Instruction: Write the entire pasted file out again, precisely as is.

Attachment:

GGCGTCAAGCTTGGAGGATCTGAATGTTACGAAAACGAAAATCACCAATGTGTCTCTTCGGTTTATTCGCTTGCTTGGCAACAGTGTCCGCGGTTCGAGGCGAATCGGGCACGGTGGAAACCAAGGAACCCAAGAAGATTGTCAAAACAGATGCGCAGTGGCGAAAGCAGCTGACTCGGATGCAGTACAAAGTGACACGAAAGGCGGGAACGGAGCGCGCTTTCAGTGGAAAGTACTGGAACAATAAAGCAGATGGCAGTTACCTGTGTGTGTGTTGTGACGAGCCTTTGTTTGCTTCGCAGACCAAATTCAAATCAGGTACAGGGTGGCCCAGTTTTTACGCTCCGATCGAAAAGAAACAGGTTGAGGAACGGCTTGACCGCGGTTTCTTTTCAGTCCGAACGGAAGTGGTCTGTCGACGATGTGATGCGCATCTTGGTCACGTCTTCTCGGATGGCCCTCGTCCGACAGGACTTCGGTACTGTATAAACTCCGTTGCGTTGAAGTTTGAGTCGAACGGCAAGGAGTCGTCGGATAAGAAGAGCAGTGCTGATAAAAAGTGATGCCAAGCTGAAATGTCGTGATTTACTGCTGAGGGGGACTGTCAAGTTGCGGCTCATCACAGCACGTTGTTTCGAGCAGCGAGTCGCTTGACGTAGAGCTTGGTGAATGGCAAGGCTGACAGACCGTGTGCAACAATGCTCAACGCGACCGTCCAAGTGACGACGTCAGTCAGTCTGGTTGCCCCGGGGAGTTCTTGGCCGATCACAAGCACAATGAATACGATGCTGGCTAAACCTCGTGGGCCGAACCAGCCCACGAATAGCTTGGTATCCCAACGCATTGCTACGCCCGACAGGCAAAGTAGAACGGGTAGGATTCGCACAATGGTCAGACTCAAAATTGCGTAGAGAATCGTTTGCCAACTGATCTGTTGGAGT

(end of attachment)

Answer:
GGCGTCAAGCTTGGAGGATCTGAATGTTACGAAAACGAAAATCACCAATGTGTCTCTTCGGTTTATTCGCTTGCTTGGCAACAGTGTCCGCGGTTCGAGGCGAATCGGGCACGGTGGAAACCAAGGAACCCAAGAAGATTGTCAAAACAGATGCGCAGTGGCGAAAGCAGCTGACTCGGATGCAGTACAAAGTGACACGAAAGGCGGGAACGGAGCGCGCTTTCAGTGGAAAGTACTGGAACAATAAAGCAGATGGCAGTTACCTGTGTGTGTGTTGTGACGAGCCTTTGTTTGCTTCGCAGACCAAATTCAAATCAGGTACAGGGTGGCCCAGTTTTTACGCTCCGATCGAAAAGAAACAGGTTGAGGAACGGCTTGACCGCGGTTTCTTTTCAGTCCGAACGGAAGTGGTCTGTCGACGATGTGATGCGCATCTTGGTCACGTCTTCTCGGATGGCCCTCGTCCGACAGGACTTCGGTACTGTATAAACTCCGTTGCGTTGAAGTTTGAGTCGAACGGCAAGGAGTCGTCGGATAAGAAGAGCAGTGCTGATAAAAAGTGATGCCAAGCTGAAATGTCGTGATTTACTGCTGAGGGGGACTGTCAAGTTGCGGCTCATCACAGCACGTTGTTTCGAGCAGCGAGTCGCTTGACGTAGAGCTTGGTGAATGGCAAGGCTGACAGACCGTGTGCAACAATGCTCAACGCGACCGTCCAAGTGACGACGTCAGTCAGTCTGGTTGCCCCGGGGAGTTCTTGGCCGATCACAAGCACAATGAATACGATGCTGGCTAAACCTCGTGGGCCGAACCAGCCCACGAATAGCTTGGTATCCCAACGCATTGCTACGCCCGACAGGCAAAGTAGAACGGGTAGGATTCGCACAATGGTCAGACTCAAAATTGCGTAGAGAATCGTTTGCCAACTGATCTGTTGGAGT